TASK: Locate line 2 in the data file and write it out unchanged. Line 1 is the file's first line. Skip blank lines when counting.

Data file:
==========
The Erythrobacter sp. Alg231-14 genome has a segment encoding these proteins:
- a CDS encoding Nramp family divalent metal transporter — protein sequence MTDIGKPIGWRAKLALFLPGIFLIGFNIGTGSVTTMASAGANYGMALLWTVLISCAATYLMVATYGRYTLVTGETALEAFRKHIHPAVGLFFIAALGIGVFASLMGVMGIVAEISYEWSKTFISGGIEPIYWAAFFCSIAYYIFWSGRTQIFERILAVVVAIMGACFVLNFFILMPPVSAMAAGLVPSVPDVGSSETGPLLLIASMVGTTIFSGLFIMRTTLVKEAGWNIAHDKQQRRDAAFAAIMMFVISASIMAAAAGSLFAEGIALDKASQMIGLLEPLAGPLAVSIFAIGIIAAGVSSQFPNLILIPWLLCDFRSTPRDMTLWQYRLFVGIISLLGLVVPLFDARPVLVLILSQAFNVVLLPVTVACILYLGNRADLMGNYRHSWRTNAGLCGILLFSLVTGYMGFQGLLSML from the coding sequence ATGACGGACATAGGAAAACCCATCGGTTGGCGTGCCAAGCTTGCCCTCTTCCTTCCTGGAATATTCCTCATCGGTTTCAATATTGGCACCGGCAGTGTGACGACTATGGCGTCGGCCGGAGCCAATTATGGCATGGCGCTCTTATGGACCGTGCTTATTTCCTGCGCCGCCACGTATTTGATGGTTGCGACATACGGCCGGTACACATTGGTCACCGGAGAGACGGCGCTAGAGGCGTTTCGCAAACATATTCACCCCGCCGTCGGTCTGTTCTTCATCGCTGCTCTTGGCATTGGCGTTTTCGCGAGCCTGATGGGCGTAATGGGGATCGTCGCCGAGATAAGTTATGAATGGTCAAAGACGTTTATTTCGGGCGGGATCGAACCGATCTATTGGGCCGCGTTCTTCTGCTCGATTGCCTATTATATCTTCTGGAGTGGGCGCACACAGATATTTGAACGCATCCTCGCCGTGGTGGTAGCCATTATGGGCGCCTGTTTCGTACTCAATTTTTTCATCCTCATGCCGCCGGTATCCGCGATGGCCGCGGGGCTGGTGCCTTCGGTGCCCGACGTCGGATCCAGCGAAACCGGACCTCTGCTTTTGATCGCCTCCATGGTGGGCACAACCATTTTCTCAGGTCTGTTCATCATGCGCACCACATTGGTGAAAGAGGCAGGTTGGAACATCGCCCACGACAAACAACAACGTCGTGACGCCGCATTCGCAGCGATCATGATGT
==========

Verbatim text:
- a CDS encoding Nramp family divalent metal transporter — protein sequence MTDIGKPIGWRAKLALFLPGIFLIGFNIGTGSVTTMASAGANYGMALLWTVLISCAATYLMVATYGRYTLVTGETALEAFRKHIHPAVGLFFIAALGIGVFASLMGVMGIVAEISYEWSKTFISGGIEPIYWAAFFCSIAYYIFWSGRTQIFERILAVVVAIMGACFVLNFFILMPPVSAMAAGLVPSVPDVGSSETGPLLLIASMVGTTIFSGLFIMRTTLVKEAGWNIAHDKQQRRDAAFAAIMMFVISASIMAAAAGSLFAEGIALDKASQMIGLLEPLAGPLAVSIFAIGIIAAGVSSQFPNLILIPWLLCDFRSTPRDMTLWQYRLFVGIISLLGLVVPLFDARPVLVLILSQAFNVVLLPVTVACILYLGNRADLMGNYRHSWRTNAGLCGILLFSLVTGYMGFQGLLSML from the coding sequence ATGACGGACATAGGAAAACCCATCGGTTGGCGTGCCAAGCTTGCCCTCTTCCTTCCTGGAATATTCCTCATCGGTTTCAATATTGGCACCGGCAGTGTGACGACTATGGCGTCGGCCGGAGCCAATTATGGCATGGCGCTCTTATGGACCGTGCTTATTTCCTGCGCCGCCACGTATTTGATGGTTGCGACATACGGCCGGTACACATTGGTCACCGGAGAGACGGCGCTAGAGGCGTTTCGCAAACATATTCACCCCGCCGTCGGTCTGTTCTTCATCGCTGCTCTTGGCATTGGCGTTTTCGCGAGCCTGATGGGCGTAATGGGGATCGTCGCCGAGATAAGTTATGAATGGTCAAAGACGTTTATTTCGGGCGGGATCGAACCGATCTATTGGGCCGCGTTCTTCTGCTCGATTGCCTATTATATCTTCTGGAGTGGGCGCACACAGATATTTGAACGCATCCTCGCCGTGGTGGTAGCCATTATGGGCGCCTGTTTCGTACTCAATTTTTTCATCCTCATGCCGCCGGTATCCGCGATGGCCGCGGGGCTGGTGCCTTCGGTGCCCGACGTCGGATCCAGCGAAACCGGACCTCTGCTTTTGATCGCCTCCATGGTGGGCACAACCATTTTCTCAGGTCTGTTCATCATGCGCACCACATTGGTGAAAGAGGCAGGTTGGAACATCGCCCACGACAAACAACAACGTCGTGACGCCGCATTCGCAGCGATCATGATGT